Last issue saw Boosters' origin now it's time for the actual team up with Superman.
OLDER SPOILERS AHEAD
Title: "The Lesson"
Taken aboard an alien ship the man in charge, Lord Galeb, charges them for becoming allies with a traitor Ranzee--or as we previous known him, Z. They explain that they had no idea what any of them were saying until that moment, which is thanks to Galebs' wife who has magical/psychic powers. I kinda have a pet peeve with this just because it takes me out of the moment. If it's new characters with mixed genres working together it kind of throws me off if this is just mentioned in a off hand sort of way. Yeah the magical part was already alluded to but the way it was written felt like a quick explanation.
I forgot how much the Blaze Comic book guys were featured in this. Their bit in the issue isn't really important besides annoying Trixie but her choice in clothes is noteworthy. Usually she wears more demure long sleeve shirts and skirts. Her more business minded attire is classy. The more important part of the business side of the story has to do with the introduction of Jack Soo. He's being employed by Dirk to be Boosters' tech guy and will help bring two very important elements into the Booster mythos. The first part is spelled out for us (although the readers at the time had no idea what direction it would take) as Soo is tasked to create a female supersuit. The idea being to give Booster a partner in crime fighting that will be as adored by the male audience as Booster is with the female side. So literally promoting more sex appeal. Well, that was the reason it was created.
Back to the Superman/Booster team up--to be honest I've never been too thrilled with this issue. The dialogue has too many explain for the audience moments and well Fern really feels like a unneeded tagalong for this. The only reason he's there is because he demanded to be. What purpose does he serve to the story? His bond with Ranzee is sort of used at one point but it's not strong enough to make much of a difference. After that he's just scared the heroes will kill each other. I do like how Superman and Booster react differently to Ranzees' story. Experienced logic versus impulsive emotional reaction. I'm pretty sure Jurgens wrote them on opposite sides of this argument during his Justice League days which makes it hilarious in hindsight.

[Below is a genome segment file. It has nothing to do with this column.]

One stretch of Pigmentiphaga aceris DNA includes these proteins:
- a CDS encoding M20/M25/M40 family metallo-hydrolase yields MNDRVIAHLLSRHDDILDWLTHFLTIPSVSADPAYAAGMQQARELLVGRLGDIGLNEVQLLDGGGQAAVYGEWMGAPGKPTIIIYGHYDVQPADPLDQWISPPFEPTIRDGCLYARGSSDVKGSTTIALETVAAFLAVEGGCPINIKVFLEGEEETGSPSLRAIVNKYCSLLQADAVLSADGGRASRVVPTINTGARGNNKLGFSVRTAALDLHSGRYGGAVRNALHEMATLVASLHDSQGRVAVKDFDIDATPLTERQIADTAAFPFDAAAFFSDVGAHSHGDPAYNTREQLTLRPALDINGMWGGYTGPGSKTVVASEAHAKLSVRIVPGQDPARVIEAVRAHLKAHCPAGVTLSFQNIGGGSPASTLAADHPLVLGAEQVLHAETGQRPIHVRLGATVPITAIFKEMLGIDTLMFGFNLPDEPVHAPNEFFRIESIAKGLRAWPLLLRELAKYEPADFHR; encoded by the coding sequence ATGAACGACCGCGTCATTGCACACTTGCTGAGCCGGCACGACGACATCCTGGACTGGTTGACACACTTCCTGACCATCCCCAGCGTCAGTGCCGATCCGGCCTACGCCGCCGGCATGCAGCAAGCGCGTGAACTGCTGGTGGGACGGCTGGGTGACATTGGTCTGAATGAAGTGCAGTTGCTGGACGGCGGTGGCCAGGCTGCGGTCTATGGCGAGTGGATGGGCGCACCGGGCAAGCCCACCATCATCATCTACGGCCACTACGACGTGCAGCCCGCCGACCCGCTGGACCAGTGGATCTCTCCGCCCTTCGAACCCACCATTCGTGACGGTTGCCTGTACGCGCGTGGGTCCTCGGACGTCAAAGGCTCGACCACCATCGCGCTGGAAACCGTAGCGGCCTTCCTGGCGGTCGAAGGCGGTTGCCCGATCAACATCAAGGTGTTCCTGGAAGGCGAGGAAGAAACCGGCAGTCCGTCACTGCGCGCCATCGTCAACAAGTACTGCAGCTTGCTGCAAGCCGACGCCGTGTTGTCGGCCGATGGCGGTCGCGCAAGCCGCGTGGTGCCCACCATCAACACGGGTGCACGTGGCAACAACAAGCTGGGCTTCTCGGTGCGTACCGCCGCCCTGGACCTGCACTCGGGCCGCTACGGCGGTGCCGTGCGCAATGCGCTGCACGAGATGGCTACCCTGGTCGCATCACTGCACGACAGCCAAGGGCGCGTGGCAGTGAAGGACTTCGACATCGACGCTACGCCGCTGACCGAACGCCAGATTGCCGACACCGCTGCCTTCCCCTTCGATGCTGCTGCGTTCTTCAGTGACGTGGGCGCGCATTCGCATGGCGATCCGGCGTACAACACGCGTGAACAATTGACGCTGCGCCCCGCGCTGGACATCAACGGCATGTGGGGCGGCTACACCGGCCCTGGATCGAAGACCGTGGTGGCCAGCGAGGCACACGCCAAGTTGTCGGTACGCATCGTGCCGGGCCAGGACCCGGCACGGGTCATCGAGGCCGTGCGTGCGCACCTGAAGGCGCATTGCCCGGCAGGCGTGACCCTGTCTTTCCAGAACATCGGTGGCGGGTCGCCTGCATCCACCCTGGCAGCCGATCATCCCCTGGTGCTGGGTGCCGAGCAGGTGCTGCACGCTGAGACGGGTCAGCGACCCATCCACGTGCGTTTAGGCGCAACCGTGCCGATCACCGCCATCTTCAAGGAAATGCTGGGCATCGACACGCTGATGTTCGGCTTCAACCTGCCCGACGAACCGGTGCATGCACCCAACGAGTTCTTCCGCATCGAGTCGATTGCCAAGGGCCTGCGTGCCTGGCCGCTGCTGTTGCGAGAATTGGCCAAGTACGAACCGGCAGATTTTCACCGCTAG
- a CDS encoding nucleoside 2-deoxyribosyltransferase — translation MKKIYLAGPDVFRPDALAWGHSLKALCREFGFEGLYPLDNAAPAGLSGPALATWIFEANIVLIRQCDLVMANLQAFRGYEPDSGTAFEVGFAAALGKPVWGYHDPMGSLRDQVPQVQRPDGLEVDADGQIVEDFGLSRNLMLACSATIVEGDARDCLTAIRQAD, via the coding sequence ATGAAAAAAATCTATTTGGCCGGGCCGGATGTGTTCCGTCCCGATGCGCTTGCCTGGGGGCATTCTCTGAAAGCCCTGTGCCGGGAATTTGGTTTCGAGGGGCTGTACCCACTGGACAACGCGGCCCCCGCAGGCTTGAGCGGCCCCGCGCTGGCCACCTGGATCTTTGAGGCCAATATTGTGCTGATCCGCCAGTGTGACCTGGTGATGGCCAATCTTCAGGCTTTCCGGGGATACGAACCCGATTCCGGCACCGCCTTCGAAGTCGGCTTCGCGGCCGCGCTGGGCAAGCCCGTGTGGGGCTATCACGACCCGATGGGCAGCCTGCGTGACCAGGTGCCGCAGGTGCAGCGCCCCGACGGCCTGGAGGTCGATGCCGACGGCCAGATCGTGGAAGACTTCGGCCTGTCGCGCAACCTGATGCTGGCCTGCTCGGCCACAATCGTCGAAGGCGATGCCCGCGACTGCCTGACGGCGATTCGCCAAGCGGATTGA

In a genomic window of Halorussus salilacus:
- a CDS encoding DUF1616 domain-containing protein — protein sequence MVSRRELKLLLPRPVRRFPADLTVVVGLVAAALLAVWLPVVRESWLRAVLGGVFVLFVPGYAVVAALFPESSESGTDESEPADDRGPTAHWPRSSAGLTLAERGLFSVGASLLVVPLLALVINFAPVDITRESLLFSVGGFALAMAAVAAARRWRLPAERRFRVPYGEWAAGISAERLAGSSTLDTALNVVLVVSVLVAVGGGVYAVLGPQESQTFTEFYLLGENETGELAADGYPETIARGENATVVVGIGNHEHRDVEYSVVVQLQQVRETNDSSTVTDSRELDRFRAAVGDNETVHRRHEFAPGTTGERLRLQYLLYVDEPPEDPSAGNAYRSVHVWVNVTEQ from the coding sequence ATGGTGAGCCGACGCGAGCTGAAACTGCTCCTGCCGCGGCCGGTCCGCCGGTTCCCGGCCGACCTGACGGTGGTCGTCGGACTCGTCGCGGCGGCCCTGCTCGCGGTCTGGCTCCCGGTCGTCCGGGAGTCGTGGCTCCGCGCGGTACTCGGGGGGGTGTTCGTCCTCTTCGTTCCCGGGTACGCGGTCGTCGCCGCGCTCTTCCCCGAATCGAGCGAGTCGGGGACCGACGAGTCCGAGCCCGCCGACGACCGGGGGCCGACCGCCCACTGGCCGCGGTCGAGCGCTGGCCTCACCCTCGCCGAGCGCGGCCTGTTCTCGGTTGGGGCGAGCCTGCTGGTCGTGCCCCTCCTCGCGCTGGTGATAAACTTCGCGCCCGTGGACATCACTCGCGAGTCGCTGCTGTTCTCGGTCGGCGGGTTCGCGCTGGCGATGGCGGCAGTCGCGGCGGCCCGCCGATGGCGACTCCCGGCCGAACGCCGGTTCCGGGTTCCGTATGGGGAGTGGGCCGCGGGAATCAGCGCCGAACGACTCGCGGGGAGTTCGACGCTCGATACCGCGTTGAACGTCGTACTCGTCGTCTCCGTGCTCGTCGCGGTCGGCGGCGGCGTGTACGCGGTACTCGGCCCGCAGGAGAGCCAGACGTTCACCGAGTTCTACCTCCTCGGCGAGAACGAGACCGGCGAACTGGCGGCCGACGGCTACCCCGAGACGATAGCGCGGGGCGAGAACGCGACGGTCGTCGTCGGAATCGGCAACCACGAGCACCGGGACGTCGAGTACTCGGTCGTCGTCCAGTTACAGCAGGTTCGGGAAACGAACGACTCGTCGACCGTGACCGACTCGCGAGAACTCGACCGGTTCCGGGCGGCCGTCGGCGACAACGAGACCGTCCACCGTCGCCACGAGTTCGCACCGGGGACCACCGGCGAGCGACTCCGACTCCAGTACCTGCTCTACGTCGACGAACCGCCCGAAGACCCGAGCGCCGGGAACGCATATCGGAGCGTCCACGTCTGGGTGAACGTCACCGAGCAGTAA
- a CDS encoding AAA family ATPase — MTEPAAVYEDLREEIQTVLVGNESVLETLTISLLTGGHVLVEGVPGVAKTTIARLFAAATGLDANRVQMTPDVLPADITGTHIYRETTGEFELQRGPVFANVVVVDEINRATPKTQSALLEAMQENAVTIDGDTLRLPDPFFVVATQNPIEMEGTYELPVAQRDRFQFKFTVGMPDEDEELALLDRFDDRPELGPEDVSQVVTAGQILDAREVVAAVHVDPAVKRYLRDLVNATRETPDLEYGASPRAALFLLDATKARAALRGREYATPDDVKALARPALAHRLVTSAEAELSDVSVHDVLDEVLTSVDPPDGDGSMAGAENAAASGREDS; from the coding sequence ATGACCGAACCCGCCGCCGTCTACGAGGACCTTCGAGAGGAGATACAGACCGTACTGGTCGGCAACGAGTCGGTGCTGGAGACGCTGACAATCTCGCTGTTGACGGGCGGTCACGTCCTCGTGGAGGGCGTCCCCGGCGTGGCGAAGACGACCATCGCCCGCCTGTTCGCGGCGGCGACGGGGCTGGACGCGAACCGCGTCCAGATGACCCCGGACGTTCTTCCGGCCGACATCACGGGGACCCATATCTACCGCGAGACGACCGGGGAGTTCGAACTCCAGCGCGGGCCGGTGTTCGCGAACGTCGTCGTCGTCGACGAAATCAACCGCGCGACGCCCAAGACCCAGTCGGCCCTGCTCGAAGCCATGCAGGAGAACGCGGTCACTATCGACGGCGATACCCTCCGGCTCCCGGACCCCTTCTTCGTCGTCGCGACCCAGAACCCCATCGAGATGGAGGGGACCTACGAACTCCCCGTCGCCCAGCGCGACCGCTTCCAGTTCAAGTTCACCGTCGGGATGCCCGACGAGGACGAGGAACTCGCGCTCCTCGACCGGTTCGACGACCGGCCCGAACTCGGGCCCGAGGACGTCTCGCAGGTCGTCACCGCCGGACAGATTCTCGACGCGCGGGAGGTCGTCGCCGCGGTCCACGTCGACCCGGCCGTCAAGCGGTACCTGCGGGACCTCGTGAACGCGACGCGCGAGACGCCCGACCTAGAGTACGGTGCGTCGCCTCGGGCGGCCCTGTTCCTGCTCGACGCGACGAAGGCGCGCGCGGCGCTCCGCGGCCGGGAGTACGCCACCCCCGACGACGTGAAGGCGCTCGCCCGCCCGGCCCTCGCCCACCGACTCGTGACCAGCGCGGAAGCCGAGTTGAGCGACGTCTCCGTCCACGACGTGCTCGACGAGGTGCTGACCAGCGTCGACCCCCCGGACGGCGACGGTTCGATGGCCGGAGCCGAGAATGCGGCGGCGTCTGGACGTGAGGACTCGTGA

Dirk gets the start to his own character arc as he gets a phone call with his daughter Sarahs' voice on the end. Unless he does what he's told she'll die.
Through the powers of Lord Galebs' wife they know that the heroes kind of got pulled into this mess so Galeb is willing to let everyone but Ranzee go. Ranzee is sentenced to death something that doesn't sit well with Booster as he attacks. Why was Booster so affected by Ranzees' story? I don't think it was just because of his inexperience being a hero. He can relate to losing love ones even if his are simply out of reach. His time is more or less a police state and he can certainly get behind the idea of making a new life for one's self. To his credit he does start to see Supermans' POV but he can't bear the idea of letting Ranzee down after he lost so much.